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Markets of information goods facing a strong P2P network

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  • Yang Michael S.

    (METEOR)

Abstract

This paper studies a traditional monopolistic market of information goods in the presenceof an inherently strong peer-to-peer file-sharing network. Specifically, such a strongnetwork is made possible by a few fanatic users who selflessly contribute to the sharingof files. We find that the most prevalent equilibrium outcome is the one where the firmaccommodates the network and competes in price. We establish that coordination failurein the forming of networks is not an issue once we consider a high level of taste heterogeneity and include such fanatic users in the model. We also find possible network-deterring market structures, although these can only happen under limited circumstances. Furthermore, it is not impossible to see the firm and the network co-existing as local monopolies not serving the entire market and therefore not competing. For this market structure to occur, the taste heterogeneity has to be very large. Finally, we find that in all the equilibrium structures, total welfare always decreases in taste heterogeneity and the generic cost factor of downloading.

Suggested Citation

  • Yang Michael S., 2010. "Markets of information goods facing a strong P2P network," Research Memorandum 037, Maastricht University, Maastricht Research School of Economics of Technology and Organization (METEOR).
  • Handle: RePEc:unm:umamet:2010037
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    References listed on IDEAS

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    1. Bae, Sang Hoo & Choi, Jay Pil, 2006. "A model of piracy," Information Economics and Policy, Elsevier, vol. 18(3), pages 303-320, September.
    2. Liebowitz, S J, 1985. "Copying and Indirect Appropriability: Photocopying of Journals," Journal of Political Economy, University of Chicago Press, vol. 93(5), pages 945-957, October.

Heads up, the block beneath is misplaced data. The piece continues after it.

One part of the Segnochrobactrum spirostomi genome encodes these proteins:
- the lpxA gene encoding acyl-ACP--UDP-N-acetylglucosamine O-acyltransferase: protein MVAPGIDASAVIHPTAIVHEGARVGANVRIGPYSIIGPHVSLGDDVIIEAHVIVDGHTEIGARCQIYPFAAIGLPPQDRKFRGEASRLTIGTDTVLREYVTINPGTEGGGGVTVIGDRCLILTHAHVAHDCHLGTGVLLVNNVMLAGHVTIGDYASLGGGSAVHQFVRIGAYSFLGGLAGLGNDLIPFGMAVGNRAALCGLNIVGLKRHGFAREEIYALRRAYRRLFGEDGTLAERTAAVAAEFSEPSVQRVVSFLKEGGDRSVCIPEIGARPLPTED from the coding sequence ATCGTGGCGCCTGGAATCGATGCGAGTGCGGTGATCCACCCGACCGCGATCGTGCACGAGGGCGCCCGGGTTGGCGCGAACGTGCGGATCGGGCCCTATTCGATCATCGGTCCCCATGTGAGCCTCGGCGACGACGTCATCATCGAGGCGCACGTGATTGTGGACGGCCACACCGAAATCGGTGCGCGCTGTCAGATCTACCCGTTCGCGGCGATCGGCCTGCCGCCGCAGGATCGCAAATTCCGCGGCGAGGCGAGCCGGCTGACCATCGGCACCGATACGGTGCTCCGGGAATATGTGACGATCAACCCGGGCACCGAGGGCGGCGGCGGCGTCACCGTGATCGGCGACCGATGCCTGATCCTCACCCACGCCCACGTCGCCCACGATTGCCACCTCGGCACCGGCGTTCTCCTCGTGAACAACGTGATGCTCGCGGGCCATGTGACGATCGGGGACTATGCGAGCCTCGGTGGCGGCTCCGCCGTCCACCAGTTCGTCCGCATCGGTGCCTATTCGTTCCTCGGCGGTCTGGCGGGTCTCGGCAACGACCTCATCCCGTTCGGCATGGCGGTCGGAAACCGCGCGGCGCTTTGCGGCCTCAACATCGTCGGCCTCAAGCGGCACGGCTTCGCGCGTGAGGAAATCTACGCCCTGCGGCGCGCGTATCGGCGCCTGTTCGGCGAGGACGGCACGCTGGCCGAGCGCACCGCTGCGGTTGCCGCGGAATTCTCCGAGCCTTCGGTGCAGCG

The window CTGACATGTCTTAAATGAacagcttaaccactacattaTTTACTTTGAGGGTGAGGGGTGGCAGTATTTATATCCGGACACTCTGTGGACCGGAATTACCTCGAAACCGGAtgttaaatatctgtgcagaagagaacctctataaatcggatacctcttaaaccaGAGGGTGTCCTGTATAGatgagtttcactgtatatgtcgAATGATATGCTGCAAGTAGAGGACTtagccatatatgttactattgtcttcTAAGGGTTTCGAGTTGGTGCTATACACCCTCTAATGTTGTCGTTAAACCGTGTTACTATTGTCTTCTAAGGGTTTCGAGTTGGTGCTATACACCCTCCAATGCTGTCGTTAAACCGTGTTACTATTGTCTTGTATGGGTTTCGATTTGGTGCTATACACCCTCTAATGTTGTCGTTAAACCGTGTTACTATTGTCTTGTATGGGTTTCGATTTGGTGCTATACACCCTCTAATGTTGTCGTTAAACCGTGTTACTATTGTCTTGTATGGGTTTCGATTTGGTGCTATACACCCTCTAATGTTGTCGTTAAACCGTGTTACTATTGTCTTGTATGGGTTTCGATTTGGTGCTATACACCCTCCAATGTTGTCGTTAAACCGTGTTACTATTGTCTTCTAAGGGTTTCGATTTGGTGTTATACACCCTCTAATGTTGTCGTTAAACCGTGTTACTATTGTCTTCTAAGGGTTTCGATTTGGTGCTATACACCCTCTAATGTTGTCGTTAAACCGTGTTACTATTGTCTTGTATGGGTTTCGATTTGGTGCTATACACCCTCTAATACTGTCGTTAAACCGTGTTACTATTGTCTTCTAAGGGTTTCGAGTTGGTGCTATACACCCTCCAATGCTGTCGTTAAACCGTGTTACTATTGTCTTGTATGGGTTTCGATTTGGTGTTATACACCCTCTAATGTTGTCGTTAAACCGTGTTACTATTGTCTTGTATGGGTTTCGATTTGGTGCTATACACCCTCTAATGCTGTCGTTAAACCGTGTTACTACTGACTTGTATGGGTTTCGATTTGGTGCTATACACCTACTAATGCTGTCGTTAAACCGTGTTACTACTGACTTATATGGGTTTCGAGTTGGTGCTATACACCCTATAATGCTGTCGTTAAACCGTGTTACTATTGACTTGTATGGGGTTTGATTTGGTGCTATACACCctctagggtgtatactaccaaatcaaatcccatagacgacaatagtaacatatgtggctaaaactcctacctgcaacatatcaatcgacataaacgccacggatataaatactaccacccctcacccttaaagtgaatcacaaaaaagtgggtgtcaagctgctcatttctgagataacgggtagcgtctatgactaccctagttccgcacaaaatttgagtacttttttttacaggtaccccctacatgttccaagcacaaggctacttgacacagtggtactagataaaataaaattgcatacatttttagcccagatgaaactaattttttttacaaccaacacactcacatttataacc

3. Jean-Jacques Herings, P. & Peeters, Ronald & Yang, Michael S., 2010. "Competition against peer-to-peer networks," Information Economics and Policy, Elsevier, vol. 22(4), pages 315-331, December.
    4. Johnson, William R, 1985. "The Economics of Copying," Journal of Political Economy, University of Chicago Press, vol. 93(1), pages 158-174, February.
    5. Kathleen Reavis Conner & Richard P. Rumelt, 1991. "Software Piracy: An Analysis of Protection Strategies," Management Science, INFORMS, vol. 37(2), pages 125-139, February.
    6. Katz, Michael L & Shapiro, Carl, 1986. "Technology Adoption in the Presence of Network Externalities," Journal of Political Economy, University of Chicago Press, vol. 94(4), pages 822-841, August.
    7. Novos, Ian E & Waldman, Michael, 1984. "The Effects of Increased Copyright Protection: An Analytic Approach," Journal of Political Economy, University of Chicago Press, vol. 92(2), pages 236-246, April.
    8. Gayer, Amit & Shy, Oz, 2003. "Internet and peer-to-peer distributions in markets for digital products," Economics Letters, Elsevier, vol. 81(2), pages 197-203, November.
    9. Nicholas Economides & Charles Himmelberg, 1995. "Critical Mass and Network Size with Application to the US Fax Market," Working Papers 95-11, New York University, Leonard N. Stern School of Business, Department of Economics.
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    Keywords

    microeconomics ;

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